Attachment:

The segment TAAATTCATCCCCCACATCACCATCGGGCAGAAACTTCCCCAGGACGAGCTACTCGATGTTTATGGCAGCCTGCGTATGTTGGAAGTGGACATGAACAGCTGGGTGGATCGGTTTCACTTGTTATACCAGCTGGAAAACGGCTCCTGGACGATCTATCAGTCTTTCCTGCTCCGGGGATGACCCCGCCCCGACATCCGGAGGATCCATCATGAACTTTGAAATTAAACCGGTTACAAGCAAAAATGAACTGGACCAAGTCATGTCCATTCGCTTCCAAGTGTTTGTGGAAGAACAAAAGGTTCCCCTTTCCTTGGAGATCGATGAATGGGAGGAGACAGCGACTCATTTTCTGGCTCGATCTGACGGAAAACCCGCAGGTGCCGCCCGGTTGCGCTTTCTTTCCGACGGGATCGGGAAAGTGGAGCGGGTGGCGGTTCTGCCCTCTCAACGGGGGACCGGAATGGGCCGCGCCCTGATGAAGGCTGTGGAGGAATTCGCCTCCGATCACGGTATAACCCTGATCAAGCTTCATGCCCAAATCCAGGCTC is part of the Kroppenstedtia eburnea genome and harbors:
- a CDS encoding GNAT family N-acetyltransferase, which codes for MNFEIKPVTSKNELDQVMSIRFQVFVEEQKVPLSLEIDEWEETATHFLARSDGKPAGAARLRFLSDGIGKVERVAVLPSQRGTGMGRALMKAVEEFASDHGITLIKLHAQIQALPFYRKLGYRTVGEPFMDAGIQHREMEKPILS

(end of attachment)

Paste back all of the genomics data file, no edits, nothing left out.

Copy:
The segment TAAATTCATCCCCCACATCACCATCGGGCAGAAACTTCCCCAGGACGAGCTACTCGATGTTTATGGCAGCCTGCGTATGTTGGAAGTGGACATGAACAGCTGGGTGGATCGGTTTCACTTGTTATACCAGCTGGAAAACGGCTCCTGGACGATCTATCAGTCTTTCCTGCTCCGGGGATGACCCCGCCCCGACATCCGGAGGATCCATCATGAACTTTGAAATTAAACCGGTTACAAGCAAAAATGAACTGGACCAAGTCATGTCCATTCGCTTCCAAGTGTTTGTGGAAGAACAAAAGGTTCCCCTTTCCTTGGAGATCGATGAATGGGAGGAGACAGCGACTCATTTTCTGGCTCGATCTGACGGAAAACCCGCAGGTGCCGCCCGGTTGCGCTTTCTTTCCGACGGGATCGGGAAAGTGGAGCGGGTGGCGGTTCTGCCCTCTCAACGGGGGACCGGAATGGGCCGCGCCCTGATGAAGGCTGTGGAGGAATTCGCCTCCGATCACGGTATAACCCTGATCAAGCTTCATGCCCAAATCCAGGCTC is part of the Kroppenstedtia eburnea genome and harbors:
- a CDS encoding GNAT family N-acetyltransferase, which codes for MNFEIKPVTSKNELDQVMSIRFQVFVEEQKVPLSLEIDEWEETATHFLARSDGKPAGAARLRFLSDGIGKVERVAVLPSQRGTGMGRALMKAVEEFASDHGITLIKLHAQIQALPFYRKLGYRTVGEPFMDAGIQHREMEKPILS